A Batcave in De Beauvoir? We shine light on basement dig plans that have neighbours on a crusade
PUBLISHED: 12:30 19 May 2016 | UPDATED: 12:55 19 May 2016
Extraordinary plans for a lavish two-storey basement extension at a listed vicarage in De Beauvoir Square have been met with strong opposition by neighbours and heritage groups. The Gazette found out why developers across London will be keeping an eye on this one.
Holy smokes! Neighbours, heritage groups and a church are leading a crusade against plans for a “Batcave”-style basement extension at a listed vicarage in De Beauvoir Square.
Property developer Nicole Bremner wants to dig a six-car garage (with turning circle and car lift), swimming pool, sauna, steam room, whirlpool, shower and pool bar underneath her garden.
But the extensive work, the planned felling of protected trees and the fact the building is in a conservation area have led to a host of objections.
Nick Perry of the Hackney Society planning group told the Gazette: “It’s ridiculous. I’m all for people making their homes better but it has to be where there is space to do it.
“This subterranean lair, with its vehicle lift and glass-topped staircase has all the mystery of the Batcave.
"This subterranean lair, with its vehicle lift and glass-topped staircase has all the mystery of the Batcave."
“It’s a shame the four trees that must be removed to make way for the underground car parking spaces can’t be made to pivot out of the way, on demand, like something out of Thunderbirds.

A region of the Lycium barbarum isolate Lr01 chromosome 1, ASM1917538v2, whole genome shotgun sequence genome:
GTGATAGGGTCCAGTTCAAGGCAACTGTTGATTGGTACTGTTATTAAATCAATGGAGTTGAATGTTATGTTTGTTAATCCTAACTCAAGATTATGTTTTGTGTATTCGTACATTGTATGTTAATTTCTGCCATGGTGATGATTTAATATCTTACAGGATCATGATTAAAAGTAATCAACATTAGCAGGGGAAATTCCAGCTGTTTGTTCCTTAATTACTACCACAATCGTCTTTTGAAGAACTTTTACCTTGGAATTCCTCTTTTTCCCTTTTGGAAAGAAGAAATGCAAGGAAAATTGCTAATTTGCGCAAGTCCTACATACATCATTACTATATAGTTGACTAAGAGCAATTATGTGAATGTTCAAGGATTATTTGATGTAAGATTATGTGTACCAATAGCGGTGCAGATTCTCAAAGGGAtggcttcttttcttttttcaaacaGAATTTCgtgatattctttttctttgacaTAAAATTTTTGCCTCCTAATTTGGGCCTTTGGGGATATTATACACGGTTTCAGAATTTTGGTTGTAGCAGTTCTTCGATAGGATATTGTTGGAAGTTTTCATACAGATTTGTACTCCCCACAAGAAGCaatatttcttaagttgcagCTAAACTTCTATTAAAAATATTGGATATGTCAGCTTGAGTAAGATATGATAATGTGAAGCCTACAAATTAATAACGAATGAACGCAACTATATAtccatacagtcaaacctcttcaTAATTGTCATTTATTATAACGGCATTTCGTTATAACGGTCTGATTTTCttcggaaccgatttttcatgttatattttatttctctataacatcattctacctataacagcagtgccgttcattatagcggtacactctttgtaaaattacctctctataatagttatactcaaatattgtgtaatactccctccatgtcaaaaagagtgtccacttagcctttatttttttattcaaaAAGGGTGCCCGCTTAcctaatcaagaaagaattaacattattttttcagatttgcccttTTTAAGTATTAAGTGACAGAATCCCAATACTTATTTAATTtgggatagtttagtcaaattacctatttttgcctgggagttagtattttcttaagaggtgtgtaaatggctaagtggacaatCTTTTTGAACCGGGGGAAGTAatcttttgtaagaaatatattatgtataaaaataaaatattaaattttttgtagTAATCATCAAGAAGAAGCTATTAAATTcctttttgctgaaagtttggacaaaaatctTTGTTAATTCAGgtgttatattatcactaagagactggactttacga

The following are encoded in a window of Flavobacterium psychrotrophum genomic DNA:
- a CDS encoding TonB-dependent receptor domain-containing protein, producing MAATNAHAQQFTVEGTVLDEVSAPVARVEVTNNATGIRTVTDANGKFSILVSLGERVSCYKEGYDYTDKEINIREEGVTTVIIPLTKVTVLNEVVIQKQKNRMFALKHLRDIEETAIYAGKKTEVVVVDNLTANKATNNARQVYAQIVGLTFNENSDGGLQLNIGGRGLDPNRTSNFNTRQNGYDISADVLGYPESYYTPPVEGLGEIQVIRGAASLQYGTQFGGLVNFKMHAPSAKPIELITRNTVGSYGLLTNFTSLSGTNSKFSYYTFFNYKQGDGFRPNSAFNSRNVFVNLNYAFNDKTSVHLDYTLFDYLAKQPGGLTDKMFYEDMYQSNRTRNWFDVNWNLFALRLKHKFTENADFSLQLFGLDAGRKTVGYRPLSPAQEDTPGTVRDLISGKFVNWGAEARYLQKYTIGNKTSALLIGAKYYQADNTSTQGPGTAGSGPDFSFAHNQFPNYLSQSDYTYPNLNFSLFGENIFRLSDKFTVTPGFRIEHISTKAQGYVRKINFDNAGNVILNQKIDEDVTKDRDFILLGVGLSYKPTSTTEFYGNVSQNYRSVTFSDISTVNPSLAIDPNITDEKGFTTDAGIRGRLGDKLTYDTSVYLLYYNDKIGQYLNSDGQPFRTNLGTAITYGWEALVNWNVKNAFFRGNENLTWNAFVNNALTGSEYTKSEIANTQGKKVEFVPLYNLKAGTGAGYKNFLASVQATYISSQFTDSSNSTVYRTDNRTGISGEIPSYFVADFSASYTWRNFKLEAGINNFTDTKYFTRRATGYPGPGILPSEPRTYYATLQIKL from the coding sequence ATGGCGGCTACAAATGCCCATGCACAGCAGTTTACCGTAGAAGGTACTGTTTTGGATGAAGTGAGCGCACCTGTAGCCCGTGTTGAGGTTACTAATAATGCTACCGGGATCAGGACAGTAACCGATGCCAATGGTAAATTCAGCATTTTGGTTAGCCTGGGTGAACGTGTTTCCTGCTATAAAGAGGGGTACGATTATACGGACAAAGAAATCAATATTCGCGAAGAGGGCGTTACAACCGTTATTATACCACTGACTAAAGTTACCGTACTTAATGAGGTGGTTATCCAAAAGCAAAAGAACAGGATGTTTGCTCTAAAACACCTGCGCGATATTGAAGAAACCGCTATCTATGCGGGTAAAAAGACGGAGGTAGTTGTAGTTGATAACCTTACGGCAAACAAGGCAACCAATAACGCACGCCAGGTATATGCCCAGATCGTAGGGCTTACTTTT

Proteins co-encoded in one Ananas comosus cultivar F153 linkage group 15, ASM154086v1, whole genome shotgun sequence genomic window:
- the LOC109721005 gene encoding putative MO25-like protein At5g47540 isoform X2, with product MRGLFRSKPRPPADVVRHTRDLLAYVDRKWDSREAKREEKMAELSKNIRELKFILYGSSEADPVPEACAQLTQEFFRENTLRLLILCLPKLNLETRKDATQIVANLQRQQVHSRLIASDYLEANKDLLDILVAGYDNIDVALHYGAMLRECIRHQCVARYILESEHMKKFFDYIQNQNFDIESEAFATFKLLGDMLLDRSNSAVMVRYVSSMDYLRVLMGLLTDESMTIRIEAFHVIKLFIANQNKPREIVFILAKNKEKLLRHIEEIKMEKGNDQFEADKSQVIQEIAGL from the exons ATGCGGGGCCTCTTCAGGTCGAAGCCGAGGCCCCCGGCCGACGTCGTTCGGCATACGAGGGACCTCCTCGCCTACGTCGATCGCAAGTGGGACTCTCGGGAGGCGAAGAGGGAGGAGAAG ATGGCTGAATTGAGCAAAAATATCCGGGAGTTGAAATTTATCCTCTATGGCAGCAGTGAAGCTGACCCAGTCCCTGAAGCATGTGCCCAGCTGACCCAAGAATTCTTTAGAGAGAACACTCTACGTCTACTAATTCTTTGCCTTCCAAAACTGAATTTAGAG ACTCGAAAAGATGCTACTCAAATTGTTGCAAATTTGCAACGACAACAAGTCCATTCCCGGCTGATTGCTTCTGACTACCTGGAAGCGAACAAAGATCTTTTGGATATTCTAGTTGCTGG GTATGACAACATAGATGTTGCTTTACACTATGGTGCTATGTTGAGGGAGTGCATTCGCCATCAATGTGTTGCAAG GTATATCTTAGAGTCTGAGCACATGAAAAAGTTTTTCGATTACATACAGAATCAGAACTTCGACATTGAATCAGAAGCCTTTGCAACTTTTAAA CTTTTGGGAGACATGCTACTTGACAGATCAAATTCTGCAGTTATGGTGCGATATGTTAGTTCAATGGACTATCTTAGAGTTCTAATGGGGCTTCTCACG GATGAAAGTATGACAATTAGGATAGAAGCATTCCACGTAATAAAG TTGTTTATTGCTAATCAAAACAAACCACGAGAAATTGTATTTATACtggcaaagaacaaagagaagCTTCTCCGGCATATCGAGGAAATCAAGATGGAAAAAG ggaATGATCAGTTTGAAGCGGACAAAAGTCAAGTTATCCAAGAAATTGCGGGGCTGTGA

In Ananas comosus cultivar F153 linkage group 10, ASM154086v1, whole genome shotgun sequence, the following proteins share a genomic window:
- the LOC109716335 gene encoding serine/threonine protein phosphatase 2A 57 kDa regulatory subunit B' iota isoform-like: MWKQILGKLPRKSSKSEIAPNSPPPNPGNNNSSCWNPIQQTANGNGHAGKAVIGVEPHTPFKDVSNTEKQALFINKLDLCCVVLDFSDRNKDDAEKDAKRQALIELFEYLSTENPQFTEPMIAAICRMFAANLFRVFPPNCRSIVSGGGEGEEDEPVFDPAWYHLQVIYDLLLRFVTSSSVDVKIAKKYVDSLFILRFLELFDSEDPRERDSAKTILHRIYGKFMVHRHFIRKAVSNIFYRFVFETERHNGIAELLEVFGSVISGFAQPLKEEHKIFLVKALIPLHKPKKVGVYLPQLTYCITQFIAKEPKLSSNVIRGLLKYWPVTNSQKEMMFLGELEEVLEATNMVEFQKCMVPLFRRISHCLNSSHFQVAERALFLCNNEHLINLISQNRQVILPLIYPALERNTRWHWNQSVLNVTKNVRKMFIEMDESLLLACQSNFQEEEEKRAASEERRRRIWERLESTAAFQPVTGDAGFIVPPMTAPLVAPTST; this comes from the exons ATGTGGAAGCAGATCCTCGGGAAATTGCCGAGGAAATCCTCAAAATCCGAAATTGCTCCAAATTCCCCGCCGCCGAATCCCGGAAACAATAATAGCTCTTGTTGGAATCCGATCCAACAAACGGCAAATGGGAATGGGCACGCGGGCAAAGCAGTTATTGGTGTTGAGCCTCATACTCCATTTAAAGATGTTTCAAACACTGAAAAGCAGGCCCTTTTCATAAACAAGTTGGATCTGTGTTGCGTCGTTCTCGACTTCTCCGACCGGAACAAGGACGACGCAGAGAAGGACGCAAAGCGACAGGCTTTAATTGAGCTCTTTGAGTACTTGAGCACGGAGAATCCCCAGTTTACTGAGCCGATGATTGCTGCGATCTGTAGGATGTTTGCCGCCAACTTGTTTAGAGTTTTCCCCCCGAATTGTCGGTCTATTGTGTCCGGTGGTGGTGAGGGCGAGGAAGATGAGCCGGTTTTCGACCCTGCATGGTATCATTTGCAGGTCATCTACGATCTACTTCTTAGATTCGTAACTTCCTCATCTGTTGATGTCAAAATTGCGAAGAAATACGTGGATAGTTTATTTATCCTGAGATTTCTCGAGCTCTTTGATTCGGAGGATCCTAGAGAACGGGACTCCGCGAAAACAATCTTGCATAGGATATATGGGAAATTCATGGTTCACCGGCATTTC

“With a footprint larger than the vicarage, and a use completely at odds with Hackney’s car-free policies, it’s hard to see how the applicant thought this was even worth thinking about, let alone paying an architect to draw up plans. I suppose it gives us a taste of what the future might hold.”
A neighbour argued the “complete overdevelopment” could set a dangerous precedent for future applications.
And that view was echoed by an architect, who told the Gazette the lack of policy for basement extensions at the council meant developers would be keeping a close eye on the decision.
She said: “I have applied for these in Kensington and Chelsea and Westminster but in those areas they need a ground investigation assessment by a geologist.
“As neighbours these are the main statements you consider when deciding whether to object. But Hackney doesn’t ask for them. They only ask for a construction method statement as a condition, so you don’t need to invest too much money to apply.
“The council needs to change its policy to protect its own people, if only to make sure things are done properly.
“If my neighbour was to apply for a basement extension I’d want to make sure my property was not affected. The only way to do that is to check the planning documents.
“Homes like this one often don’t sit on proper foundations and a ground investigation will give an idea of what is in the area.”
The vicarage used to belong to the neighbouring St Peter’s church before being sold to housing association Circle 33 in 1982.
And a spokeswoman for St Peter’s Parochial Church Council said churchgoers were “deeply concerned” about the impact it could have.
Basement digs have caused problems before in Hackney. In 2014 a row erupted in Wilberforce Road, Finsbury Park, over a flurry of extensions – and last week the Gazette wrote about a sewage pipe being filled with concrete during a dig in Penshurst Road.
Nicole Bremner did not respond to a request for comment.